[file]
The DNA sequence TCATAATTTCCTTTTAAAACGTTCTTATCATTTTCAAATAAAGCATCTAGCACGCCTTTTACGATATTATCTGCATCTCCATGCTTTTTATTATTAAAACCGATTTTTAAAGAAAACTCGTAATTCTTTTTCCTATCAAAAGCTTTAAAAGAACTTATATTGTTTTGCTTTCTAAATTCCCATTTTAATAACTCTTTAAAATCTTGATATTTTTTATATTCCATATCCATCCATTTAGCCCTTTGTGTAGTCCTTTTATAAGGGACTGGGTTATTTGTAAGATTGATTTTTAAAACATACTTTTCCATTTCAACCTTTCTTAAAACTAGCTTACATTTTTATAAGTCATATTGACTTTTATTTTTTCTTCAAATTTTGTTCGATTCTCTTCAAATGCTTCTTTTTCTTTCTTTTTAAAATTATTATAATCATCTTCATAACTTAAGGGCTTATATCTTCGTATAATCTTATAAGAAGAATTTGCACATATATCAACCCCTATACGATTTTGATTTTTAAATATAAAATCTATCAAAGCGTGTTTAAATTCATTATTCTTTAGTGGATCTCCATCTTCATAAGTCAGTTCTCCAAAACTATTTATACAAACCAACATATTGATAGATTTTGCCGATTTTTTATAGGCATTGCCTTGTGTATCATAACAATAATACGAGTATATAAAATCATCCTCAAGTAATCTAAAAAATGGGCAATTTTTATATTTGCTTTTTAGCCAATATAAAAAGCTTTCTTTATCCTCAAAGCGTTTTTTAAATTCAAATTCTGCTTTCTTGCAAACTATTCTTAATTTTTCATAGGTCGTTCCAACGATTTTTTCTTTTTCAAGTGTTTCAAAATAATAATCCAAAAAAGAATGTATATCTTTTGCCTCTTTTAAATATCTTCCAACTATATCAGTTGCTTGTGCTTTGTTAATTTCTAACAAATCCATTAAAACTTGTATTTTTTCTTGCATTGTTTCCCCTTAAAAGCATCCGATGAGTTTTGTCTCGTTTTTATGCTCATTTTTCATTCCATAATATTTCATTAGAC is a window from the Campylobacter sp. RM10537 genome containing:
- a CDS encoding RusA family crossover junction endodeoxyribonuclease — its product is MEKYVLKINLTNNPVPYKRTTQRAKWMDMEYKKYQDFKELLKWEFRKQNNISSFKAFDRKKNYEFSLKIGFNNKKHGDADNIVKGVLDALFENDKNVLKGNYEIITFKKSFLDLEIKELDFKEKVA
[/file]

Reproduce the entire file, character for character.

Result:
The DNA sequence TCATAATTTCCTTTTAAAACGTTCTTATCATTTTCAAATAAAGCATCTAGCACGCCTTTTACGATATTATCTGCATCTCCATGCTTTTTATTATTAAAACCGATTTTTAAAGAAAACTCGTAATTCTTTTTCCTATCAAAAGCTTTAAAAGAACTTATATTGTTTTGCTTTCTAAATTCCCATTTTAATAACTCTTTAAAATCTTGATATTTTTTATATTCCATATCCATCCATTTAGCCCTTTGTGTAGTCCTTTTATAAGGGACTGGGTTATTTGTAAGATTGATTTTTAAAACATACTTTTCCATTTCAACCTTTCTTAAAACTAGCTTACATTTTTATAAGTCATATTGACTTTTATTTTTTCTTCAAATTTTGTTCGATTCTCTTCAAATGCTTCTTTTTCTTTCTTTTTAAAATTATTATAATCATCTTCATAACTTAAGGGCTTATATCTTCGTATAATCTTATAAGAAGAATTTGCACATATATCAACCCCTATACGATTTTGATTTTTAAATATAAAATCTATCAAAGCGTGTTTAAATTCATTATTCTTTAGTGGATCTCCATCTTCATAAGTCAGTTCTCCAAAACTATTTATACAAACCAACATATTGATAGATTTTGCCGATTTTTTATAGGCATTGCCTTGTGTATCATAACAATAATACGAGTATATAAAATCATCCTCAAGTAATCTAAAAAATGGGCAATTTTTATATTTGCTTTTTAGCCAATATAAAAAGCTTTCTTTATCCTCAAAGCGTTTTTTAAATTCAAATTCTGCTTTCTTGCAAACTATTCTTAATTTTTCATAGGTCGTTCCAACGATTTTTTCTTTTTCAAGTGTTTCAAAATAATAATCCAAAAAAGAATGTATATCTTTTGCCTCTTTTAAATATCTTCCAACTATATCAGTTGCTTGTGCTTTGTTAATTTCTAACAAATCCATTAAAACTTGTATTTTTTCTTGCATTGTTTCCCCTTAAAAGCATCCGATGAGTTTTGTCTCGTTTTTATGCTCATTTTTCATTCCATAATATTTCATTAGAC is a window from the Campylobacter sp. RM10537 genome containing:
- a CDS encoding RusA family crossover junction endodeoxyribonuclease — its product is MEKYVLKINLTNNPVPYKRTTQRAKWMDMEYKKYQDFKELLKWEFRKQNNISSFKAFDRKKNYEFSLKIGFNNKKHGDADNIVKGVLDALFENDKNVLKGNYEIITFKKSFLDLEIKELDFKEKVA